Rainbow

Rainbow

Monday, September 29, 2014

NEB decides that Trans Mountain - Burnaby dispute raises constitutional question

About a month ago, I posted about a fight going on before the National Energy Board between Trans Mountain Pipeline (Kinder Morgan) and the City of Burnaby with respect to property access for the proposed Trans Mountain Pipeline Expansion Project.  At that time, the NEB sided with Trans Mountain in rejecting a request by Burnaby for answers to constitutional questions including whether a company's right to survey under Section 73 of the National Energy Board Act (NEB Act) could displace a municipality's by-laws.  The NEB said that Trans Mountain had not made any application for an order requiring Burnaby to allow access to City lands. 

My guess a month ago was that Trans Mountain would have to bring an application for access, and it has.  Now the NEB says that the constitutional question must be answered and has ordered that Trans Mountain provide the Notice of a Constitutional Question to be served on the attorneys-general of Canada and the provinces and territories.  The decision can be accessed at: Ruling No. 32.

Although the NEB continues to maintain its interpretation of Section 73 (i.e. that companies have a right to enter upon lands and complete surveys and examinations), it explains why the Burnaby situation raises a constitutional question:

The Board accepts that it has the authority to consider constitutional questions as they relate to its enabling legislation, pursuant to section 12. The Board can refuse to apply provisions within its enabling legislation if the Board determines that those provisions are contrary to constitutional law. However, this is not the relief requested by Trans Mountain from the Board, nor has Burnaby argued in this instance that the provisions of the NEB Act are unconstitutional.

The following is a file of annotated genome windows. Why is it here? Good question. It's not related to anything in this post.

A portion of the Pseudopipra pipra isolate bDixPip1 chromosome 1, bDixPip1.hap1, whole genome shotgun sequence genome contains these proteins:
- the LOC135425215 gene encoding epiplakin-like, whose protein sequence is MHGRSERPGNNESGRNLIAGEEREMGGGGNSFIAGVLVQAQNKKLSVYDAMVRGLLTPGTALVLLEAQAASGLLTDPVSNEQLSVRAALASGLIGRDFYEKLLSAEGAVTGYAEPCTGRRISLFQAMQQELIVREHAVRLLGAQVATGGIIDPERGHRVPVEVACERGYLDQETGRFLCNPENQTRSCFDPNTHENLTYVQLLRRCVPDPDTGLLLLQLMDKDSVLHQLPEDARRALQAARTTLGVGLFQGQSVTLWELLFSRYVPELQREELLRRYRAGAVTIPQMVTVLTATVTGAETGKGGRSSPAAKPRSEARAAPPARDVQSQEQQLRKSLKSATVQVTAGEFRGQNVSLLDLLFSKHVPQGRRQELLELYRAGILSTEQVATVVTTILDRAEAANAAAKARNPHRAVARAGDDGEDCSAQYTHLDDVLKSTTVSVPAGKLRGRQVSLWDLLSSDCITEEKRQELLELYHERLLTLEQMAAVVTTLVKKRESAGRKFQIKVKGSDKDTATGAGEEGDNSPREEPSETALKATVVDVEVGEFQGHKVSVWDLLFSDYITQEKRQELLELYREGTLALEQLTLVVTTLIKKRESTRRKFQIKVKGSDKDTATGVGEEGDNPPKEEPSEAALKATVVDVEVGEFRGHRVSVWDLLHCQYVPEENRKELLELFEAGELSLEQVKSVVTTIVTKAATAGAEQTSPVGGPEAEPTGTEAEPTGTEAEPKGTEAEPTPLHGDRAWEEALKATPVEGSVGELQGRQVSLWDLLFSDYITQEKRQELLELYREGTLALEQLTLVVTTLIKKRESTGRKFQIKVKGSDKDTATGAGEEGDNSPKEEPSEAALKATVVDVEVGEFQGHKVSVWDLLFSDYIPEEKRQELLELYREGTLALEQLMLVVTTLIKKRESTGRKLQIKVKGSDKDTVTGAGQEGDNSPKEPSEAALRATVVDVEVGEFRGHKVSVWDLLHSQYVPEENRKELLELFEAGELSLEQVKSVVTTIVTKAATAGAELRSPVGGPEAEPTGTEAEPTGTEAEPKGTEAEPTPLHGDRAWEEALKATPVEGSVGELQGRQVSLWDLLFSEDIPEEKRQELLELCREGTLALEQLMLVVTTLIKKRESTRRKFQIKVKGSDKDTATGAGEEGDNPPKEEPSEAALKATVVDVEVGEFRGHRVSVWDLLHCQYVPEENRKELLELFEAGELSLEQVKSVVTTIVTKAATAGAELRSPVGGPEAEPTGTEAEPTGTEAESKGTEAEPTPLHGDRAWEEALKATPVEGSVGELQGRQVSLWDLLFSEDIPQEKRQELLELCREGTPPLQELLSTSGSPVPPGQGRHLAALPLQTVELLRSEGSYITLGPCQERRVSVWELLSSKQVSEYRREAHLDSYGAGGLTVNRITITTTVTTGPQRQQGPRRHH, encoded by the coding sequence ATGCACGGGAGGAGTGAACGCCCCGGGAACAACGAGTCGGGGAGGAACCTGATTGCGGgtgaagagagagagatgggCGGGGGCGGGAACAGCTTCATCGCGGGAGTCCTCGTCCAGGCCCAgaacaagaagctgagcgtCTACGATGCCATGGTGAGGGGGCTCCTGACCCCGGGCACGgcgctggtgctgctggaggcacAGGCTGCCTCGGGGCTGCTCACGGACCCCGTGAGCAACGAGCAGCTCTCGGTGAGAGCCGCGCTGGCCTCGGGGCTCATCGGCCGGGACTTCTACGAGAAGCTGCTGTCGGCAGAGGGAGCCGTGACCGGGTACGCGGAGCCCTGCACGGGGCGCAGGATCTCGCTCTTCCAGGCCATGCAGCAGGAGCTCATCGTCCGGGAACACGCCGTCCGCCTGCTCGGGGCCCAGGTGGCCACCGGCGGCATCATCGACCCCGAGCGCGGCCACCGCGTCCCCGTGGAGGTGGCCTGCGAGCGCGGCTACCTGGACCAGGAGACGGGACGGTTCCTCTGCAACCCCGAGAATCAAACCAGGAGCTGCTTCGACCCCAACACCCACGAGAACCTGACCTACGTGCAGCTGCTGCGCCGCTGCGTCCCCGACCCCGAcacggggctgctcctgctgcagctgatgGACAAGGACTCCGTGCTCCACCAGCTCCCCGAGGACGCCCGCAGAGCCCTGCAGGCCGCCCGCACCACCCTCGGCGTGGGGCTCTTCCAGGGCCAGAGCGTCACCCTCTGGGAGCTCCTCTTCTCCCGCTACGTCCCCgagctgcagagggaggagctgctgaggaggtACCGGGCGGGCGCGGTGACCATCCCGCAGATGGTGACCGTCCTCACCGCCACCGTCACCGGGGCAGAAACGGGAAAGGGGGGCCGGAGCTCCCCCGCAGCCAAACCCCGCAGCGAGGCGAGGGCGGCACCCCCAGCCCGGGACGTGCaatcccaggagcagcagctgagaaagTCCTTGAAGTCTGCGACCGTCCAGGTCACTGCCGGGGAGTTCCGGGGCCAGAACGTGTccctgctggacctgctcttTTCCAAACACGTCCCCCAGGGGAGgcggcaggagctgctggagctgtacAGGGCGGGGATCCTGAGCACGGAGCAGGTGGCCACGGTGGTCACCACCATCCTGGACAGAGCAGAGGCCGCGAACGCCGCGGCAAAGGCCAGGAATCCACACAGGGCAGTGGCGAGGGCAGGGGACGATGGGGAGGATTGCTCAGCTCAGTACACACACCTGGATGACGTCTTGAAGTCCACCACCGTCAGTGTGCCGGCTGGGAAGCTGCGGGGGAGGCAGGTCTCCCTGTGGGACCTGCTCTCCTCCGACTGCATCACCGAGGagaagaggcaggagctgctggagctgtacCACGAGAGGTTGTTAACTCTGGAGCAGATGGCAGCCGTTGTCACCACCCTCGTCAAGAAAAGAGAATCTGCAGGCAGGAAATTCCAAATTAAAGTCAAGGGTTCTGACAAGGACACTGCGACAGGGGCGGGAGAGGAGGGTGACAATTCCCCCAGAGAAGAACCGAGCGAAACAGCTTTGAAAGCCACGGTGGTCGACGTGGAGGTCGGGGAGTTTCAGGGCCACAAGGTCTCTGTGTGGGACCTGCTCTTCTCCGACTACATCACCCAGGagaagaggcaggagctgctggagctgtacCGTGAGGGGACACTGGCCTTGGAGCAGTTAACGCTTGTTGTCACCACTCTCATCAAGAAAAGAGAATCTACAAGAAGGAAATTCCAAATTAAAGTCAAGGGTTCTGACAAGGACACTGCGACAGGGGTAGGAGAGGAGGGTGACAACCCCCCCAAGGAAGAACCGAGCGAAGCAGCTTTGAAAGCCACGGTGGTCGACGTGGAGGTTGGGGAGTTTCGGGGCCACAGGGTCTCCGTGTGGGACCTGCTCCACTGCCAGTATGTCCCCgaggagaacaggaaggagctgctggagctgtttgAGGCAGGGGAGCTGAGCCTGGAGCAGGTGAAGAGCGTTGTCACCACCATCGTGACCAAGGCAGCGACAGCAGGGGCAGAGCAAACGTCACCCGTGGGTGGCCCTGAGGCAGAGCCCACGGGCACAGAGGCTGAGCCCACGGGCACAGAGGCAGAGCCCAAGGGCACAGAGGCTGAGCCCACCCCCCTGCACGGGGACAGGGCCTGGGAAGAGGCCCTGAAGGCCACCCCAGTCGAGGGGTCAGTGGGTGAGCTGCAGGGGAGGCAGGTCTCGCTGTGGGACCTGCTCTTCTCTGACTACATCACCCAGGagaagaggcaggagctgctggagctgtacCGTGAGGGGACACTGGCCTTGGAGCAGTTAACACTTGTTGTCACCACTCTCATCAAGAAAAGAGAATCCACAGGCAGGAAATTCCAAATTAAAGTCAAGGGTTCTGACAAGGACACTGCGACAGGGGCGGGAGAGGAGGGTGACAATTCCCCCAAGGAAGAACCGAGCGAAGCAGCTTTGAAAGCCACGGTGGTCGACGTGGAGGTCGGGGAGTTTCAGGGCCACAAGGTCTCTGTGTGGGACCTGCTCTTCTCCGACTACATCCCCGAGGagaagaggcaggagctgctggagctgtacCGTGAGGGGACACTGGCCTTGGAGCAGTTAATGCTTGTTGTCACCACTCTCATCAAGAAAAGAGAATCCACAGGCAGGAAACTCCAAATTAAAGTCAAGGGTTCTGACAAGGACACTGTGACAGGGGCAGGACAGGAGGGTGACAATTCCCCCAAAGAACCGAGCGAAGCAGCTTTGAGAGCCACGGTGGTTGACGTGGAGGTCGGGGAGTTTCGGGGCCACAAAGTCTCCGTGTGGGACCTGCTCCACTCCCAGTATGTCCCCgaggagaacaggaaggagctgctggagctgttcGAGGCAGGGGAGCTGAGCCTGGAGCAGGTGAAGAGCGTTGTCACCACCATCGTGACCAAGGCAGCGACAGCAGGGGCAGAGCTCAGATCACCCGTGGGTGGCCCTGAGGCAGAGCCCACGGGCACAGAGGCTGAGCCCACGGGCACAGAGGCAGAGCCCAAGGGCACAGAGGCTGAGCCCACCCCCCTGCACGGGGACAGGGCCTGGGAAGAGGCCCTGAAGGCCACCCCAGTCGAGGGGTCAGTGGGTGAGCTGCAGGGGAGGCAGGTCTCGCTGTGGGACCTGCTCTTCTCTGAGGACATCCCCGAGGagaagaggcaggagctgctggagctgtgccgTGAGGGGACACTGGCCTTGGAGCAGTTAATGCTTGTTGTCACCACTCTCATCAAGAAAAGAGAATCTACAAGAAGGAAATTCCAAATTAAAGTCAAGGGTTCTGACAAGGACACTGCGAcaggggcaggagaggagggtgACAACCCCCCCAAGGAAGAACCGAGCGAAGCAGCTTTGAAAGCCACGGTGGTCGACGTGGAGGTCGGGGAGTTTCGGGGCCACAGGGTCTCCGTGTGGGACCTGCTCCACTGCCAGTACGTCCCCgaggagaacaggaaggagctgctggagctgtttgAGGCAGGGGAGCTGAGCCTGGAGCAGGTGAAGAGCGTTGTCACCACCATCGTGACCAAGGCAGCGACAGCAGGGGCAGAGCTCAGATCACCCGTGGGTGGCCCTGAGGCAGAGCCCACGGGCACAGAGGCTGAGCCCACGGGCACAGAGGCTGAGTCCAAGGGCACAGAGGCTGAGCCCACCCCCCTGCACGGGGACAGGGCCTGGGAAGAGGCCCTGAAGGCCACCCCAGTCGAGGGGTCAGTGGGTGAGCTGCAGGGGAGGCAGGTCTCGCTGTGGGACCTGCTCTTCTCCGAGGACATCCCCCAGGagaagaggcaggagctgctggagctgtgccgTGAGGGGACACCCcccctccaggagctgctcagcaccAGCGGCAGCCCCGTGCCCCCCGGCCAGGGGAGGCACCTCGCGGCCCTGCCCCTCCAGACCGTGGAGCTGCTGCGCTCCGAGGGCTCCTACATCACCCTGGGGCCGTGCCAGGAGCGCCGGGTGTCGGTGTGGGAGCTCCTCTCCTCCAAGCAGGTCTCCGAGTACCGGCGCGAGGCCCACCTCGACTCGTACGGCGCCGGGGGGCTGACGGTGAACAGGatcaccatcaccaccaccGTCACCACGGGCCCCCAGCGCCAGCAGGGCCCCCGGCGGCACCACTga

While the draft order proposed by Trans Mountain does not specifically request that the Board order Burnaby to stop enforcing its by-laws, it is clear from the above quote that this is the desired effect of such an order. This may require the Board to find, either directly or indirectly, that, on the facts before it, legislation or by-laws enacted by another level of government are inapplicable to Trans Mountain and that, consequently, that government should be forbidden by the Board to take any actions to enforce those laws. In the Board’s view, this clearly raises a constitutional question.


This is a case to keep your eyes on.  Should NEB-regulated pipeline companies have a right to run roughshod over pre-existing municipal by-laws?